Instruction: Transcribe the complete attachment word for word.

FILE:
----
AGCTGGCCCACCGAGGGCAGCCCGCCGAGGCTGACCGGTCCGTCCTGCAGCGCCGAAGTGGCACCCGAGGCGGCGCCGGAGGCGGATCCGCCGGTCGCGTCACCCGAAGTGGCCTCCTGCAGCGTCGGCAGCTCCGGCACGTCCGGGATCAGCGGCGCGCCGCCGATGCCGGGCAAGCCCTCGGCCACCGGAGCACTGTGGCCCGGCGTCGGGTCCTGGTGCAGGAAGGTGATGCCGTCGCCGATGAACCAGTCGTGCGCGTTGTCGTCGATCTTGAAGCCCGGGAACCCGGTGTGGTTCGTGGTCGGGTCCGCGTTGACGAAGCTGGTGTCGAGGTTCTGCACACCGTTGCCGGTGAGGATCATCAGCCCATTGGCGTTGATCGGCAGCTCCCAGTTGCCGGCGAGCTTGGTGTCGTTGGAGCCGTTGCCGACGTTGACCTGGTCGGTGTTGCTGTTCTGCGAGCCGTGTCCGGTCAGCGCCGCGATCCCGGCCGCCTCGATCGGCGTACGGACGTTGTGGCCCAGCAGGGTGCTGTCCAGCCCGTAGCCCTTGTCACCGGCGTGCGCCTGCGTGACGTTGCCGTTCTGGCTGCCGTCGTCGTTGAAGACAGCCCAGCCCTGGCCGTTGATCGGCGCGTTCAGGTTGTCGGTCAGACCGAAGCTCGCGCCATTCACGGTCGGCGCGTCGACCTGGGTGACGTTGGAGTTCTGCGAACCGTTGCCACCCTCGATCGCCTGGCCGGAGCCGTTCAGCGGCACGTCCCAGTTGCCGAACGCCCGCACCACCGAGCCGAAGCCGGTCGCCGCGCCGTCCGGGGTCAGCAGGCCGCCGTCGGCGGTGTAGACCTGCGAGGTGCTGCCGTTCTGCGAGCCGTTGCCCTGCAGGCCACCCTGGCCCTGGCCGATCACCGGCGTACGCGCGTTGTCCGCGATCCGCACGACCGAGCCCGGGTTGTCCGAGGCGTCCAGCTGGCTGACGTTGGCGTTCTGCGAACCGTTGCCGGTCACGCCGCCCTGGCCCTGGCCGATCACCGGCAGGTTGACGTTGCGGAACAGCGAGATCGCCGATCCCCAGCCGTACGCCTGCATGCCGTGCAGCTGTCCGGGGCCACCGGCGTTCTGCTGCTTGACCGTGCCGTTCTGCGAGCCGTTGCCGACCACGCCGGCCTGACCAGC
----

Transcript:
AGCTGGCCCACCGAGGGCAGCCCGCCGAGGCTGACCGGTCCGTCCTGCAGCGCCGAAGTGGCACCCGAGGCGGCGCCGGAGGCGGATCCGCCGGTCGCGTCACCCGAAGTGGCCTCCTGCAGCGTCGGCAGCTCCGGCACGTCCGGGATCAGCGGCGCGCCGCCGATGCCGGGCAAGCCCTCGGCCACCGGAGCACTGTGGCCCGGCGTCGGGTCCTGGTGCAGGAAGGTGATGCCGTCGCCGATGAACCAGTCGTGCGCGTTGTCGTCGATCTTGAAGCCCGGGAACCCGGTGTGGTTCGTGGTCGGGTCCGCGTTGACGAAGCTGGTGTCGAGGTTCTGCACACCGTTGCCGGTGAGGATCATCAGCCCATTGGCGTTGATCGGCAGCTCCCAGTTGCCGGCGAGCTTGGTGTCGTTGGAGCCGTTGCCGACGTTGACCTGGTCGGTGTTGCTGTTCTGCGAGCCGTGTCCGGTCAGCGCCGCGATCCCGGCCGCCTCGATCGGCGTACGGACGTTGTGGCCCAGCAGGGTGCTGTCCAGCCCGTAGCCCTTGTCACCGGCGTGCGCCTGCGTGACGTTGCCGTTCTGGCTGCCGTCGTCGTTGAAGACAGCCCAGCCCTGGCCGTTGATCGGCGCGTTCAGGTTGTCGGTCAGACCGAAGCTCGCGCCATTCACGGTCGGCGCGTCGACCTGGGTGACGTTGGAGTTCTGCGAACCGTTGCCACCCTCGATCGCCTGGCCGGAGCCGTTCAGCGGCACGTCCCAGTTGCCGAACGCCCGCACCACCGAGCCGAAGCCGGTCGCCGCGCCGTCCGGGGTCAGCAGGCCGCCGTCGGCGGTGTAGACCTGCGAGGTGCTGCCGTTCTGCGAGCCGTTGCCCTGCAGGCCACCCTGGCCCTGGCCGATCACCGGCGTACGCGCGTTGTCCGCGATCCGCACGACCGAGCCCGGGTTGTCCGAGGCGTCCAGCTGGCTGACGTTGGCGTTCTGCGAACCGTTGCCGGTCACGCCGCCCTGGCCCTGGCCGATCACCGGCAGGTTGACGTTGCGGAACAGCGAGATCGCCGATCCCCAGCCGTACGCCTGCATGCCGTGCAGCTGTCCGGGGCCACCGGCGTTCTGCTGCTTGACCGTGCCGTTCTGCGAGCCGTTGCCGACCACGCCGGCCTGACCAGC